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Few things in finance scare me so much as a "sure thing," a "lock" or a "layup." Nothing causes me to question myself like a trade that seems to be a straight arbitrage with dollars in it (not a penny or two). In my experience, that goes double when it involves trading corporate actions. This is all probably because this is not where my expertise lies - arguably (usually by me), that my expertise is in options trading and more macro-type scenarios. It turns out that I am an owner of Pfizer (NYSE:PFE) and they have recently spun off part of Zoetis (NYSE:ZTS) in an IPO. Here is the interesting part: PFE wants to get rid of its remaining shares via an exchange of PFE shares for ZTS shares at, roughly, a 7% discount. That means one can buy PFE, tender those shares and end up with ZTS 7% off (about $2.20 on market prices I'm using). Sounds like a "layup."

My first thoughts are that this is a nice opportunity and start working through the mechanics. The rough plan is to short ZTS, purchase an appropriate amount of PFE, tender the shares and pocket the difference. It looks a $20 bill left on the sidewalk for a slick operator to pick up. Part of this will require shorting ZTS, so I checked to see whether it has become hard to borrow. Sure enough, it has. My check on the Interactive Brokers system has it as an 8% charge to borrow. As this deal should be done by June 19th or within a few days of then, that will not be a large charge. Figure about 10c, or $32*.08*14/365 = .098. On the other hand, this could get a little nutty going into the tender offer and ZTS could get very hard to borrow and force a buy-in. The option market is pricing in more than 10c.

I started thinking about the structure of this deal. As background, I had invested in PSX when it was spun off from Conoco and still have shares of ABBV which was spun off from Abbott. PFE chose a different route by creating an IPO of ZTS shares. We have the same type scene, spinoff, but with different details. Call me cynical, but this set up is making me nervous. My first question is why IPO? Before answering that question, another should be answered: why were only 99M shares floated when there are about 500M in total? It is a tough argument to make that Pfizer had no idea prior to the IPO that it wanted to be rid of all of Zoetis. I have looked through filings, documents and news headlines but cannot find anything indicating any public disclosure of the complete divestiture until May 22.

Don't get me wrong: this is not a conspiracy. Instead, I view it as a plan to maximize return for Pfizer shareholders. I see it as a test of how well the public would like ZTS and, if possible, take advantage of a pop in the price of the shares. Shares have popped about 20% from the IPO price. Zoetis is the only pure-play animal pharmaceutical company that is publicly traded and part of its appeal is due to that, but it also has a lot to do with the small float (about 20% of ZTS shares). Pfizer now has bought itself an option: if market conditions favor the selling of more shares, it can. If not, it sold a minority position at what is apparently a good price.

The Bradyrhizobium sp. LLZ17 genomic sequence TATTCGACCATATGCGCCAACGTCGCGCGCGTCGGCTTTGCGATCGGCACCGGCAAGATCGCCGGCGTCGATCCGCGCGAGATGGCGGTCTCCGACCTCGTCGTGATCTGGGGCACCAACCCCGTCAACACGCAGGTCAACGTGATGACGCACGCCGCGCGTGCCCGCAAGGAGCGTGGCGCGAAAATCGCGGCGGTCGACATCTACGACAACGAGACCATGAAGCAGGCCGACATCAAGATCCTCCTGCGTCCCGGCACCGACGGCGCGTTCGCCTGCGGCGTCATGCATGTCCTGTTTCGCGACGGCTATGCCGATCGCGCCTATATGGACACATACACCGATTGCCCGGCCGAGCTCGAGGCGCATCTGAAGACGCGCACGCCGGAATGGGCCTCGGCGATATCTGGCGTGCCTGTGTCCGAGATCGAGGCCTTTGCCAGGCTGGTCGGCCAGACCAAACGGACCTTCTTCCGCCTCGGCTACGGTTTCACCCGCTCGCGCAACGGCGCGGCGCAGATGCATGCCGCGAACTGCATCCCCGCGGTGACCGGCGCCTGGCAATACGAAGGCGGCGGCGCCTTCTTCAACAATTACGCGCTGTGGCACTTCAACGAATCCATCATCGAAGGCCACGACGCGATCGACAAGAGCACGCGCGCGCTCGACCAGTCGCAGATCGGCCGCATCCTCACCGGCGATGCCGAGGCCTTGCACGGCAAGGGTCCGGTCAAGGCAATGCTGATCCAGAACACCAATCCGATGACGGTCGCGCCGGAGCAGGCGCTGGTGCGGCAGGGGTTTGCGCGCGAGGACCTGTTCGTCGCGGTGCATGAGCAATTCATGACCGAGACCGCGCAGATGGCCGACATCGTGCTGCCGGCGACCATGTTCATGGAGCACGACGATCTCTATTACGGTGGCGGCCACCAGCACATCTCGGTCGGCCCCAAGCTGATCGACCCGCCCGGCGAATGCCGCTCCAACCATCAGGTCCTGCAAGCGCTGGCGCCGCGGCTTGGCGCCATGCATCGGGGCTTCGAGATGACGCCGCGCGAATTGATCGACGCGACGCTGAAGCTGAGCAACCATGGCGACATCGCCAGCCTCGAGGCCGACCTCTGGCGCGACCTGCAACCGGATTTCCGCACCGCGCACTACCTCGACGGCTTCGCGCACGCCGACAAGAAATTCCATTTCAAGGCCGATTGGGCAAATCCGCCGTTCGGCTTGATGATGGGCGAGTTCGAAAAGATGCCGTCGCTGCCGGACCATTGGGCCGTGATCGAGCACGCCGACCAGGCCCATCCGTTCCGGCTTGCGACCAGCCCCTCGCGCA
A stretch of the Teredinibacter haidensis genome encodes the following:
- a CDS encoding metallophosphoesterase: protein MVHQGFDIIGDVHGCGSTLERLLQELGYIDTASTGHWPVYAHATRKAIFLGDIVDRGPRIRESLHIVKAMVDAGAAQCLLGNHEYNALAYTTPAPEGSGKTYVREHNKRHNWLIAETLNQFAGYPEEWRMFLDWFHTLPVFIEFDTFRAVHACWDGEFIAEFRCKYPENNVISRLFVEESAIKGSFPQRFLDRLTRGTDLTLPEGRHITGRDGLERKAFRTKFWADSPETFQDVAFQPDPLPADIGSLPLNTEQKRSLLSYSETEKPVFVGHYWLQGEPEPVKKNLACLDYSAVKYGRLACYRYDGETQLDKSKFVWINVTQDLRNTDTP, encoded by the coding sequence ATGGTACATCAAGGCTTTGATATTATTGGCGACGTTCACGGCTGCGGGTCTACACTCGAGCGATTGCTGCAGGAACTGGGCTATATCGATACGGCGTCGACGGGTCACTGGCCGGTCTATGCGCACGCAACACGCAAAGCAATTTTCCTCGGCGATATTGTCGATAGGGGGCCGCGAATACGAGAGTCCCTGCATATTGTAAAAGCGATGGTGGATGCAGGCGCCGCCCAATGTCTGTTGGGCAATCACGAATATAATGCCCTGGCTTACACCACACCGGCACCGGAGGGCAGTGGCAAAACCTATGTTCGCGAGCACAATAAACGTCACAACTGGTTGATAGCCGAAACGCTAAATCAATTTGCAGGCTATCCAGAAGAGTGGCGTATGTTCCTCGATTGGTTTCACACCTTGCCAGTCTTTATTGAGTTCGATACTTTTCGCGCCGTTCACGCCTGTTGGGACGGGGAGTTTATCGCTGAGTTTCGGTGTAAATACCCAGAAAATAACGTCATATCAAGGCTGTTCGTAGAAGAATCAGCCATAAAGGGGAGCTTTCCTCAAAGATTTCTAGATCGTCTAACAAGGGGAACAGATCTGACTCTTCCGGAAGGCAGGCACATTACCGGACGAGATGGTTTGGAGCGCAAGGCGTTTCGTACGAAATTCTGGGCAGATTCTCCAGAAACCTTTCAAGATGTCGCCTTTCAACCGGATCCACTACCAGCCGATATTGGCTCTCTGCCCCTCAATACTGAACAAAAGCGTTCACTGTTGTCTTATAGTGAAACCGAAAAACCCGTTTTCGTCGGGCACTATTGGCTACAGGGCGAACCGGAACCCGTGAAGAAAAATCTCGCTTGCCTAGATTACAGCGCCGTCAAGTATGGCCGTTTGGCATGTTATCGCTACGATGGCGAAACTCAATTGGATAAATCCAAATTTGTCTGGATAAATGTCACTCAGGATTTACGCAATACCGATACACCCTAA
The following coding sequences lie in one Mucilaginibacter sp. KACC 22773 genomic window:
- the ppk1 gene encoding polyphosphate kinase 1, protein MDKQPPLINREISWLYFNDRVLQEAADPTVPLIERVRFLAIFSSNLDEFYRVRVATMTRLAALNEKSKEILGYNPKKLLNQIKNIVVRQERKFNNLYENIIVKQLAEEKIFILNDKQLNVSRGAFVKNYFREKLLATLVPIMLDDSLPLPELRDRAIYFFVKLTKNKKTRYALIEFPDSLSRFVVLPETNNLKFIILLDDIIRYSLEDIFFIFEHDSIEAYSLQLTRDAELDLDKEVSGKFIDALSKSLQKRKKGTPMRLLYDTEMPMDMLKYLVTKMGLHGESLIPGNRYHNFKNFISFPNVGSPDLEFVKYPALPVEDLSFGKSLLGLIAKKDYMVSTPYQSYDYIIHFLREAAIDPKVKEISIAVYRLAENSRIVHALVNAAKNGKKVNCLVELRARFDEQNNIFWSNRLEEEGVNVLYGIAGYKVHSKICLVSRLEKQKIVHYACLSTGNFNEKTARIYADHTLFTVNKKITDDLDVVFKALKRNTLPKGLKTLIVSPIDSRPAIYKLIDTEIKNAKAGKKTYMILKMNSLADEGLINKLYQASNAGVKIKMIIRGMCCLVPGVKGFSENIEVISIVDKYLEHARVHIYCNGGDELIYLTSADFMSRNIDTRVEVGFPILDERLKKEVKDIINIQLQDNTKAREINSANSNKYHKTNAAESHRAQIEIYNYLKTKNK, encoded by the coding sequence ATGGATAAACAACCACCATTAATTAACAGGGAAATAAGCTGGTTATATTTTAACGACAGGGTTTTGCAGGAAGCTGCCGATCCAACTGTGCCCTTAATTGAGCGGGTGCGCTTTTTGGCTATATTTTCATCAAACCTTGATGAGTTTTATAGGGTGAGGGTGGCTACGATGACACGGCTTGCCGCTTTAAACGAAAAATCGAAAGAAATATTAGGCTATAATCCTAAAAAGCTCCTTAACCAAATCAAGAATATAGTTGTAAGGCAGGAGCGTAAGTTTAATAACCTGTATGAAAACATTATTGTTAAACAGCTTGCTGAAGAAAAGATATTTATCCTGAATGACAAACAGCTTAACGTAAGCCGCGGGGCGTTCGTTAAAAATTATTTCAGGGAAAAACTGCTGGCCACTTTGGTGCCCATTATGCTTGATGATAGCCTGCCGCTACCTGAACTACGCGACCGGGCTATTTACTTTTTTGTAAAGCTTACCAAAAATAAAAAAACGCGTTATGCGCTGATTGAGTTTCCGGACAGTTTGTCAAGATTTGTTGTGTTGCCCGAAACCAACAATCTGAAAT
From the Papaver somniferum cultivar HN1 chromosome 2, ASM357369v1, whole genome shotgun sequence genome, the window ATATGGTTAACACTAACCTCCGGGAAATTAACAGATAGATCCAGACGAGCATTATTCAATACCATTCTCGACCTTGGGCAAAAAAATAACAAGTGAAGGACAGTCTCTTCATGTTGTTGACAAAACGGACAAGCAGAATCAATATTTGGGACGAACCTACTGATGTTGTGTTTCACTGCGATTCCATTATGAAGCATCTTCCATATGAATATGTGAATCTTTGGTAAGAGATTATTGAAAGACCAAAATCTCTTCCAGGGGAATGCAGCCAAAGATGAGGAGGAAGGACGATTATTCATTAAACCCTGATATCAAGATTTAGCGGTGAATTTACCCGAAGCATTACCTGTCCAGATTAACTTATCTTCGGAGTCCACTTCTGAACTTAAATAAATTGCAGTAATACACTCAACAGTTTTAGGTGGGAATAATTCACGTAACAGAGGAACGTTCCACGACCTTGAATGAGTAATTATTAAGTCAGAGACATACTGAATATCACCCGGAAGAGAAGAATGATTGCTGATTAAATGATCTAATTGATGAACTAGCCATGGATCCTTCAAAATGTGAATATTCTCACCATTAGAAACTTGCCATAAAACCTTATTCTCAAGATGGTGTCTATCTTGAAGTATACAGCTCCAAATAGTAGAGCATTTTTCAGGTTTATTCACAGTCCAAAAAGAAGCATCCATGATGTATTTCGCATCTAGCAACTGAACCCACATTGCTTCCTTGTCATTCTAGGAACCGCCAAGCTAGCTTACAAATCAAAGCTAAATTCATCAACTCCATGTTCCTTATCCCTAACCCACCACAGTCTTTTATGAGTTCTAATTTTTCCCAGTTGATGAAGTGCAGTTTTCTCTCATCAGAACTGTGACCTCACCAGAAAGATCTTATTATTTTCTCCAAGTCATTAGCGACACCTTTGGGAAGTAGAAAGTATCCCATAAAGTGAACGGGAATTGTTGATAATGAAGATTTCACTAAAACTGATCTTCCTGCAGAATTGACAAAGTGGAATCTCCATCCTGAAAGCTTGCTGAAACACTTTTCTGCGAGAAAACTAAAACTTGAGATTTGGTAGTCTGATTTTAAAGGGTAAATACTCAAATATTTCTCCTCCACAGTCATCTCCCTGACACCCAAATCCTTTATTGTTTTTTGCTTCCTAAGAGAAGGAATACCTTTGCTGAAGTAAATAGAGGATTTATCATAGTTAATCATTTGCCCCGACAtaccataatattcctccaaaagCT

400

Leonidas had 300, but PFE has 400. That is, PFE is going to exchange 400,985,000 shares of ZTS for a variable amount of PFE. PFE has stated that if this exchange offer does not take them completely out of their ZTS position, they will pursue other strategies until ZTS is completely divested. To repeat, as far as I can tell, Pfizer had not explicitly notified the market if and when they would be divesting ZTS completely. My research has May 22 as being the announcement day. Any information and reference to the contrary is very welcome.

Think if you were a corporate buyer and had paid $26/share for Zoetis to buy 20% of the company. Four months later, Pfizer announces it is going to divest itself of the rest of the shares, i.e., the 80% you didn't buy. As a corporate buyer, you probably would be feeling like you got a sub-optimal deal. I know I would. Sure, we can all buy more. But, really, any purchaser would be pricing it differently for 99M shares than for 500M shares and would therefore appreciate the knowledge that more was coming down the pike.

Had PFE sold all of its shares right at the beginning, then they would have had to pay on the entire 500 million shares 1) investment bank underwriting costs and 2) a concession to IPO investors who would be expecting a lower than market bearing price for the risk of taking on the new issue. As it turns out, those fees tend to look a lot like 7% -- the concession that Pfizer is giving to those tendering their PFE shares. In other words, in rough numbers, Pfizer is getting a good deal so long as the ratio of the deal delivers a price greater than or equal to $26.

I do not see how Zoetis's share price can hold the weight of 401M additional shares. 400M shares hitting at once even for PFE would be a lot: about 10-12 days' worth of volume. For ZTS, it is hard to see it not having a devastating impact. The short interest is merely 1.7M shares. One might argue that the divestiture is priced into the current price of ZTS, but I don't see any evidence of that. The stock has not come down significantly from its IPO pop. ZTS trades at 28 P/E and has a substantial amount of debt. Looking at Zoetis competitors, 28 P/E is within a normal range of valuation, perhaps a touch to the high side. That level of valuation is also significantly higher than the market level. While Zoetis may be worth it and has a certain scarcity value as an independent developer of animal drugs, 28 P/E is not a dirt cheap price for such a leveraged, newly floated company. In short, I simply do not see this 400M share overhang priced into the market.